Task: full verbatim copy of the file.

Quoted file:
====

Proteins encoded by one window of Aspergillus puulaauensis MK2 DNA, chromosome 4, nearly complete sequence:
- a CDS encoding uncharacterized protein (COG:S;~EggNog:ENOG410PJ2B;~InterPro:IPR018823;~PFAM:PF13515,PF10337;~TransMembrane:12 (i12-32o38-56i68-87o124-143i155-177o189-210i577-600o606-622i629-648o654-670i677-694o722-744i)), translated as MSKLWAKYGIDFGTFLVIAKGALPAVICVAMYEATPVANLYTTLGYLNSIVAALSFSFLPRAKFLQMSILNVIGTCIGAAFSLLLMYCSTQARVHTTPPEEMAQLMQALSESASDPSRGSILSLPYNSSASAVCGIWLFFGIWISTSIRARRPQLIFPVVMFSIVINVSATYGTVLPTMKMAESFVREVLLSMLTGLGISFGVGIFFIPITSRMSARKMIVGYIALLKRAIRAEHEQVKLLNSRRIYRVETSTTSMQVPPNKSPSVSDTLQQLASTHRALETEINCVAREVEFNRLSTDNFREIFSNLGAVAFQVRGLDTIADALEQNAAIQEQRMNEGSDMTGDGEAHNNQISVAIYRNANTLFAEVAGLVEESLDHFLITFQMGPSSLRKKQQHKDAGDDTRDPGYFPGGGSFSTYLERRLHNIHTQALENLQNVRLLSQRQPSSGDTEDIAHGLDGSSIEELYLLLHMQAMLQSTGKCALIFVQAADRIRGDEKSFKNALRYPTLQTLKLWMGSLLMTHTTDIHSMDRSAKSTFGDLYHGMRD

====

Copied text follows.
Proteins encoded by one window of Aspergillus puulaauensis MK2 DNA, chromosome 4, nearly complete sequence:
- a CDS encoding uncharacterized protein (COG:S;~EggNog:ENOG410PJ2B;~InterPro:IPR018823;~PFAM:PF13515,PF10337;~TransMembrane:12 (i12-32o38-56i68-87o124-143i155-177o189-210i577-600o606-622i629-648o654-670i677-694o722-744i)), translated as MSKLWAKYGIDFGTFLVIAKGALPAVICVAMYEATPVANLYTTLGYLNSIVAALSFSFLPRAKFLQMSILNVIGTCIGAAFSLLLMYCSTQARVHTTPPEEMAQLMQALSESASDPSRGSILSLPYNSSASAVCGIWLFFGIWISTSIRARRPQLIFPVVMFSIVINVSATYGTVLPTMKMAESFVREVLLSMLTGLGISFGVGIFFIPITSRMSARKMIVGYIALLKRAIRAEHEQVKLLNSRRIYRVETSTTSMQVPPNKSPSVSDTLQQLASTHRALETEINCVAREVEFNRLSTDNFREIFSNLGAVAFQVRGLDTIADALEQNAAIQEQRMNEGSDMTGDGEAHNNQISVAIYRNANTLFAEVAGLVEESLDHFLITFQMGPSSLRKKQQHKDAGDDTRDPGYFPGGGSFSTYLERRLHNIHTQALENLQNVRLLSQRQPSSGDTEDIAHGLDGSSIEELYLLLHMQAMLQSTGKCALIFVQAADRIRGDEKSFKNALRYPTLQTLKLWMGSLLMTHTTDIHSMDRSAKSTFGDLYHGMRD